Starting Dialogue LO6005
Wed, 6 Mar 1996 15:48:00 -0500

Replying to: Intro -- Tuwenia Barnes LO5963

In a message dated 96-03-05 03:53:48 EST, you write:

>If your organization is not currently
>following the disciplines, how do you get people motivated to think about
>their personal vision? How do you get people to even start using dialogue?
>From the readings, I understand that these things cannot be forced on
>employees, but just how would one get started? Say for example, you're a
>manager or an executive and you want to turn your company into one that is
>focusing on team learning. What do you do first?

Tuwenia, you hit the nail on the head. The 20 million dollar question.
My own experience has been that this is a SLOW process, depending on the
level of trust in a group. Generally, we're working with a senior
management team, and looking for willingness to risk on a personal level.
To what degree are people willing to be open and honest about how they
feel, what they want, and what they fear? I think the consultant models
the behavior, and begins by using Chris Argyris-inquiry skills. One place
to begin is by looking at the interesting gap between "espoused beliefs"
and "theory in practice" among the senior managers. Using an assessment
tool I ask managers to rate themselves on their behaviors in typical
stressful group situations. They rate each other--and then we spend a few
hours giving and receiving feedback on the impact of those behaviors, and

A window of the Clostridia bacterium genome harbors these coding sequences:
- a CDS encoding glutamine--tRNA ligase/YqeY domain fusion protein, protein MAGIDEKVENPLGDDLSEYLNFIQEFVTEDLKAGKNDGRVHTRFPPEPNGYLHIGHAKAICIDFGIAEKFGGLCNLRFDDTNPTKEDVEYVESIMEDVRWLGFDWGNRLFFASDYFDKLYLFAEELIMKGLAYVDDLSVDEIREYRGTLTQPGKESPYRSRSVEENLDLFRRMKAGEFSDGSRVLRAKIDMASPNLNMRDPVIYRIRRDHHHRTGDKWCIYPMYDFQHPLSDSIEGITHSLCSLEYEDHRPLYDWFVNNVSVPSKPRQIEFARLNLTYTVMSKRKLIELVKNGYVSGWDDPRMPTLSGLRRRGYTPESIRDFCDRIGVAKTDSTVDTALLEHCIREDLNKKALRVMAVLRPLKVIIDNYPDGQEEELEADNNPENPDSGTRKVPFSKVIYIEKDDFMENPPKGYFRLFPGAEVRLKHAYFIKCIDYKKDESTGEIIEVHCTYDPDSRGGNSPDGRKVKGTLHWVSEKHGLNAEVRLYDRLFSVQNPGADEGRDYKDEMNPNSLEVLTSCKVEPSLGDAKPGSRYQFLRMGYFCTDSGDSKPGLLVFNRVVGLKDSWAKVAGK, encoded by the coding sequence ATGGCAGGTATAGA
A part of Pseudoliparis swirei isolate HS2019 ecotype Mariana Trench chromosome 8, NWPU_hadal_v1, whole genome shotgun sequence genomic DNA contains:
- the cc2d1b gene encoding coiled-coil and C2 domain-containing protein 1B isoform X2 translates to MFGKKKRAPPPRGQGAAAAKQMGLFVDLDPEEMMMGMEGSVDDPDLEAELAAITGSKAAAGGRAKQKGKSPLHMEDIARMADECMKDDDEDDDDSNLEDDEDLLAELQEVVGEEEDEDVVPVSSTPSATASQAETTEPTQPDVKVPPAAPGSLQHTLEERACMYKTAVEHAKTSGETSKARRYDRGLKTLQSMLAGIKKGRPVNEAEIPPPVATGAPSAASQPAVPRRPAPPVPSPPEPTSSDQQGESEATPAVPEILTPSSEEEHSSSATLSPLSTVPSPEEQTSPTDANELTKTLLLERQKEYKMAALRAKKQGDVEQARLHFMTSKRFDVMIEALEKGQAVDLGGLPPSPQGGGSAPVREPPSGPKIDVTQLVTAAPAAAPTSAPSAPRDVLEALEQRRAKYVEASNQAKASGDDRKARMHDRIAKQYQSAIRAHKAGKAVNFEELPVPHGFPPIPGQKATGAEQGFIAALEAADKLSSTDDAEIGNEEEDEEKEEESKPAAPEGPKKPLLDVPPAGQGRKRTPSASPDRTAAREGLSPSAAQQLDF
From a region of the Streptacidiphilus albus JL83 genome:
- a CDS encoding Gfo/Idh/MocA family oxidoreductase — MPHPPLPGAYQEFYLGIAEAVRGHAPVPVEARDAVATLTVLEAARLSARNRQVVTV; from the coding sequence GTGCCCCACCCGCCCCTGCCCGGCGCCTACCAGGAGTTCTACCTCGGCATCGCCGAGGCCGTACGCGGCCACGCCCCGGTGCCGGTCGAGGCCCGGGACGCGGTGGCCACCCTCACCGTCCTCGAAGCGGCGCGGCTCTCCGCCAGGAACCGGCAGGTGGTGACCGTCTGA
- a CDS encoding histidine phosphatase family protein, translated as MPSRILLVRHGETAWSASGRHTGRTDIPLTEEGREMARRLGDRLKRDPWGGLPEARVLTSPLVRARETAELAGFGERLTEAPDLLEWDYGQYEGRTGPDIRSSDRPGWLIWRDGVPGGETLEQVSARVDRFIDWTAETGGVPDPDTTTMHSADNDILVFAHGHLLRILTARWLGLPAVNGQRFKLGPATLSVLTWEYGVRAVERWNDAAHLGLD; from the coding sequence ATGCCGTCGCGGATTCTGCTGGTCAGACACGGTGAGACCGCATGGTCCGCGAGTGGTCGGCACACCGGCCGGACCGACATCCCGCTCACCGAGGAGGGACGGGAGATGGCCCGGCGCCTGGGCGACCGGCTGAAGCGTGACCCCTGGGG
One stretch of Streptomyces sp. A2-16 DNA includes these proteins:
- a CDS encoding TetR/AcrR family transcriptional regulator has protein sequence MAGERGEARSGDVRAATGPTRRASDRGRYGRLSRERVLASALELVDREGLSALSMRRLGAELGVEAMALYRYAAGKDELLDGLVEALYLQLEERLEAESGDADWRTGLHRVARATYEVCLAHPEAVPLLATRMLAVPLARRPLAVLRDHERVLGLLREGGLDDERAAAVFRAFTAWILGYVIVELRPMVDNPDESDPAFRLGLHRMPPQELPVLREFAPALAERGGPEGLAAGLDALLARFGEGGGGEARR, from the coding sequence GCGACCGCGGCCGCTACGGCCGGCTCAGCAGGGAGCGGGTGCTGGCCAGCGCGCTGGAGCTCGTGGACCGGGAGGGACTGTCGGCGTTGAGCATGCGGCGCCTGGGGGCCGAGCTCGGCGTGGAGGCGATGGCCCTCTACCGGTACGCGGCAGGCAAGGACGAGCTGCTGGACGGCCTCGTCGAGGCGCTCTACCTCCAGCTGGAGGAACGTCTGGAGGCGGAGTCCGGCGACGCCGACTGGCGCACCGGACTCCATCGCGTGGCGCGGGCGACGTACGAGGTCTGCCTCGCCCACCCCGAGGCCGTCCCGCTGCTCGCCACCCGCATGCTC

I ask people to create learning contracts with each other. In this case,
I've worked with this group a year before getting to this point. We've
introduced Ladder of Inference as a tool that a large part of the
organization is familiar with now. Next month we'll be doing Right-Hand
and Left-Hand column exercises. One of the senior managers is still
reluctant to disclose openly among this group, and sometimes our work
seems like organizational therapy (dealing in the Personal Mastery
discipline.) Getting people to identify and manage their personal response
to systemic conflict differently is an exciting part of this work.

So Vision starts with individuals and I think Robert Fritz has a lot to
offer on the subject. (His book is referenced in the Fieldbook section on
Personal Vision). I believe Senior Managers have to be willing to share
their personal values, appreciate differences, define commonly shared
pieces, and then look at how to bring others into a shared vision. Takes
time and commitment.

Best wishes with your class--sounds interesting.

Molly Gibbs


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